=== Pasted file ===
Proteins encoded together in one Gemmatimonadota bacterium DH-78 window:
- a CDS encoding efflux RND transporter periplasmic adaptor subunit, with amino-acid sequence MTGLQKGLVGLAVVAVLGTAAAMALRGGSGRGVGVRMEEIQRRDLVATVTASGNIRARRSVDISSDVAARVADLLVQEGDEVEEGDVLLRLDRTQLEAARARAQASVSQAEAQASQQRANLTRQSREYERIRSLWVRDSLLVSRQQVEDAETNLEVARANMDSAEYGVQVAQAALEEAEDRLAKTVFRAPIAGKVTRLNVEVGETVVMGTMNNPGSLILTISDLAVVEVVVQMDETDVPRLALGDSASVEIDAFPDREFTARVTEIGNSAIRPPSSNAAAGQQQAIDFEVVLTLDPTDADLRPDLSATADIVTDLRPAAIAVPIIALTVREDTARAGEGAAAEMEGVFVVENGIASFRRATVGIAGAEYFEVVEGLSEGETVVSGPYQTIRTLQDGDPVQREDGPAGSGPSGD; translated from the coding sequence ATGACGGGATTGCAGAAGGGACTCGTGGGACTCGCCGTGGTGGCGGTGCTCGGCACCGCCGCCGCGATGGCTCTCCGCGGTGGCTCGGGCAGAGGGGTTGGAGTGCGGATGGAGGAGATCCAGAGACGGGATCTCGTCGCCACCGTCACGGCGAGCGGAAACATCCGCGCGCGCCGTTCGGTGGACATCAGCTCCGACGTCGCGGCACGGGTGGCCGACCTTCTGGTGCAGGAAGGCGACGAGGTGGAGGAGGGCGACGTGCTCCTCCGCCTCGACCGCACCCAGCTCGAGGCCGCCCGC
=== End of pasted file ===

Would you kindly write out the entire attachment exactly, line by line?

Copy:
Proteins encoded together in one Gemmatimonadota bacterium DH-78 window:
- a CDS encoding efflux RND transporter periplasmic adaptor subunit, with amino-acid sequence MTGLQKGLVGLAVVAVLGTAAAMALRGGSGRGVGVRMEEIQRRDLVATVTASGNIRARRSVDISSDVAARVADLLVQEGDEVEEGDVLLRLDRTQLEAARARAQASVSQAEAQASQQRANLTRQSREYERIRSLWVRDSLLVSRQQVEDAETNLEVARANMDSAEYGVQVAQAALEEAEDRLAKTVFRAPIAGKVTRLNVEVGETVVMGTMNNPGSLILTISDLAVVEVVVQMDETDVPRLALGDSASVEIDAFPDREFTARVTEIGNSAIRPPSSNAAAGQQQAIDFEVVLTLDPTDADLRPDLSATADIVTDLRPAAIAVPIIALTVREDTARAGEGAAAEMEGVFVVENGIASFRRATVGIAGAEYFEVVEGLSEGETVVSGPYQTIRTLQDGDPVQREDGPAGSGPSGD; translated from the coding sequence ATGACGGGATTGCAGAAGGGACTCGTGGGACTCGCCGTGGTGGCGGTGCTCGGCACCGCCGCCGCGATGGCTCTCCGCGGTGGCTCGGGCAGAGGGGTTGGAGTGCGGATGGAGGAGATCCAGAGACGGGATCTCGTCGCCACCGTCACGGCGAGCGGAAACATCCGCGCGCGCCGTTCGGTGGACATCAGCTCCGACGTCGCGGCACGGGTGGCCGACCTTCTGGTGCAGGAAGGCGACGAGGTGGAGGAGGGCGACGTGCTCCTCCGCCTCGACCGCACCCAGCTCGAGGCCGCCCGC